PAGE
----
London-based designer Yuri Suzuki has always been obsessed with music, but his dyslexia made playing it a struggle. “I used to play trombone,” he says. “But I got fired from the band because I couldn’t read any music. It’s sad, but great in that it drove me to do a project based on that experience.”
That project is Ototo, a DIY kit that transforms any conductive object into a musical instrument. Ototo comes with a black-and-white circuit board that’s preprogrammed with 50 sets of sounds (piano, barking dogs, etc.) and 12 colorful alligator clips that connect to objects, turning them into fanciful, playable keyboard keys. Additional sensors react to light, pressure, and breath, adding extra dimensions of sound.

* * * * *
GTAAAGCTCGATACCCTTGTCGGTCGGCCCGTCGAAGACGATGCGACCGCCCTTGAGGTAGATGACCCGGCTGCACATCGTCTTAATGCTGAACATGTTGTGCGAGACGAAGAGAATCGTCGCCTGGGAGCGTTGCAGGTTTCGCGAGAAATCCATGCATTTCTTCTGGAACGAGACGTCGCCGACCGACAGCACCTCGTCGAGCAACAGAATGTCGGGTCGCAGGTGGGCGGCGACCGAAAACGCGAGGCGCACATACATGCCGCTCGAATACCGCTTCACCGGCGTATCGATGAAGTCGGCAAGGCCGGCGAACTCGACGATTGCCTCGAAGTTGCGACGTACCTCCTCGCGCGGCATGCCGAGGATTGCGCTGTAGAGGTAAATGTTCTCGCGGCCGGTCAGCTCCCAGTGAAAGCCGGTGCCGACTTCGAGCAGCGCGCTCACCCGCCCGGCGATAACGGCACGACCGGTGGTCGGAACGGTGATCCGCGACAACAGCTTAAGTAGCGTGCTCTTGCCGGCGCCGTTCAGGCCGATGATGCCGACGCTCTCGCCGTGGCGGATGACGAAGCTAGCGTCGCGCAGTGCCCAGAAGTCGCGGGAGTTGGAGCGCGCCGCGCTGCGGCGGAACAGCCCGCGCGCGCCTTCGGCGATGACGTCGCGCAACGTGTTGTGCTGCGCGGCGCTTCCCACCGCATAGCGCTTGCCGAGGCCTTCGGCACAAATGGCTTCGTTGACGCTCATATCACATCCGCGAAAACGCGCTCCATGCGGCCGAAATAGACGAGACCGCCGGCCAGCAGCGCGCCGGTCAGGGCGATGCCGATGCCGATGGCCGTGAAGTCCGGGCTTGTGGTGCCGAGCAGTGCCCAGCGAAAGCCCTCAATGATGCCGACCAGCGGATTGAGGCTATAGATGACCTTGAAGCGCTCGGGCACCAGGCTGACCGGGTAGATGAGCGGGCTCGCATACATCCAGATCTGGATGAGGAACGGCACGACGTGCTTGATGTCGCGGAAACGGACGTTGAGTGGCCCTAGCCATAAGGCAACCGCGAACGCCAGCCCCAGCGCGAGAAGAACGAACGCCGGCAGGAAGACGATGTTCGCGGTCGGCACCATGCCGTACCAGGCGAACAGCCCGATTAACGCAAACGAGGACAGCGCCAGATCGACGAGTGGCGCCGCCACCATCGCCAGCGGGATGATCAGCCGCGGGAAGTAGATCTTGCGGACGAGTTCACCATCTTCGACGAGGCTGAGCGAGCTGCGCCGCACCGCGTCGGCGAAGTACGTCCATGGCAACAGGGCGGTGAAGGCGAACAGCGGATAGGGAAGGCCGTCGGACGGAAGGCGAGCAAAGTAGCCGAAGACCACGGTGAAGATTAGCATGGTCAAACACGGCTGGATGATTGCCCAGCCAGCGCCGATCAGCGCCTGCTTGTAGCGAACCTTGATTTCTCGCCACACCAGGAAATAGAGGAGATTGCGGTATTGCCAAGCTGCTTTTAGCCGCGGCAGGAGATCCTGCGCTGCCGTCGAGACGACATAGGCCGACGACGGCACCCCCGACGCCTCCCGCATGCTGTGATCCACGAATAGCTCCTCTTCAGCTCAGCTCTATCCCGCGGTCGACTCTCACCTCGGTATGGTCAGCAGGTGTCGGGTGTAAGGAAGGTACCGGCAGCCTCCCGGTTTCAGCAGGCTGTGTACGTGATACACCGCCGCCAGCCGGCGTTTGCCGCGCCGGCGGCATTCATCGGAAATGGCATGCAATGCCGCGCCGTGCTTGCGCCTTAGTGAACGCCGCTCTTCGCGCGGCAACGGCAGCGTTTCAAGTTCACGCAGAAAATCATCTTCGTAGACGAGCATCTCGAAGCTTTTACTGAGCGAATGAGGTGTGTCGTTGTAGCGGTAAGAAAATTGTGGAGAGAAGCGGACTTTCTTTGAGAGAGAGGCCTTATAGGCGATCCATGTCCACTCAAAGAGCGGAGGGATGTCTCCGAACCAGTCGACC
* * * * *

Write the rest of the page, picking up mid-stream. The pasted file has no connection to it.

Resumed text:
Since its debut on Kickstarter last February, Ototo has been a hit for Dentaku, the design studio Suzuki runs along with his business partner, Mark McKeague. (They named their studio after their favorite song, “Pocket Calculator,” by the genre-defining electronic-music group Kraftwerk. Dentaku means “calculator” in Japanese.) Suzuki hopes Ototo will be a tool for those who, like him, prefer to take their music off the page and out Into the world.